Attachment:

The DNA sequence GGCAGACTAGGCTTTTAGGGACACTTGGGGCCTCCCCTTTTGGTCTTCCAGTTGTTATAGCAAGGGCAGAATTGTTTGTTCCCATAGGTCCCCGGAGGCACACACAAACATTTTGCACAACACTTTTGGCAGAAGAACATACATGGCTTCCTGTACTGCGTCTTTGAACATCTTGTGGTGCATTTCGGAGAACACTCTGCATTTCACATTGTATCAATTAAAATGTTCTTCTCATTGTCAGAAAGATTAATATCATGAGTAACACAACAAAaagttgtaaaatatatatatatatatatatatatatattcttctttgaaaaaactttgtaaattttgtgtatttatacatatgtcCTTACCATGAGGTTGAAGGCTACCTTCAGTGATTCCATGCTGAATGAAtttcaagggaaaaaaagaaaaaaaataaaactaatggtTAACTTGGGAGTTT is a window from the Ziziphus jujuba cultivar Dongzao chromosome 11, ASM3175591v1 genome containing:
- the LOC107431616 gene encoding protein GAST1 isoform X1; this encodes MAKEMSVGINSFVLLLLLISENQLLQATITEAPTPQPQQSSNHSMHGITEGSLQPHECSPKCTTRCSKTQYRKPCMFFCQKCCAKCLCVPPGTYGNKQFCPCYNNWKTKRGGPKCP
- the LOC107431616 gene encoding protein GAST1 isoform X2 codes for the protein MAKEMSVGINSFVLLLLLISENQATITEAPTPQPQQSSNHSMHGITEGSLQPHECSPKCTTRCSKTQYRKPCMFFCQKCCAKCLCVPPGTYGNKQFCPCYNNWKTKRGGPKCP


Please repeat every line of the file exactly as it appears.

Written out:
The DNA sequence GGCAGACTAGGCTTTTAGGGACACTTGGGGCCTCCCCTTTTGGTCTTCCAGTTGTTATAGCAAGGGCAGAATTGTTTGTTCCCATAGGTCCCCGGAGGCACACACAAACATTTTGCACAACACTTTTGGCAGAAGAACATACATGGCTTCCTGTACTGCGTCTTTGAACATCTTGTGGTGCATTTCGGAGAACACTCTGCATTTCACATTGTATCAATTAAAATGTTCTTCTCATTGTCAGAAAGATTAATATCATGAGTAACACAACAAAaagttgtaaaatatatatatatatatatatatatatattcttctttgaaaaaactttgtaaattttgtgtatttatacatatgtcCTTACCATGAGGTTGAAGGCTACCTTCAGTGATTCCATGCTGAATGAAtttcaagggaaaaaaagaaaaaaaataaaactaatggtTAACTTGGGAGTTT is a window from the Ziziphus jujuba cultivar Dongzao chromosome 11, ASM3175591v1 genome containing:
- the LOC107431616 gene encoding protein GAST1 isoform X1; this encodes MAKEMSVGINSFVLLLLLISENQLLQATITEAPTPQPQQSSNHSMHGITEGSLQPHECSPKCTTRCSKTQYRKPCMFFCQKCCAKCLCVPPGTYGNKQFCPCYNNWKTKRGGPKCP
- the LOC107431616 gene encoding protein GAST1 isoform X2 codes for the protein MAKEMSVGINSFVLLLLLISENQATITEAPTPQPQQSSNHSMHGITEGSLQPHECSPKCTTRCSKTQYRKPCMFFCQKCCAKCLCVPPGTYGNKQFCPCYNNWKTKRGGPKCP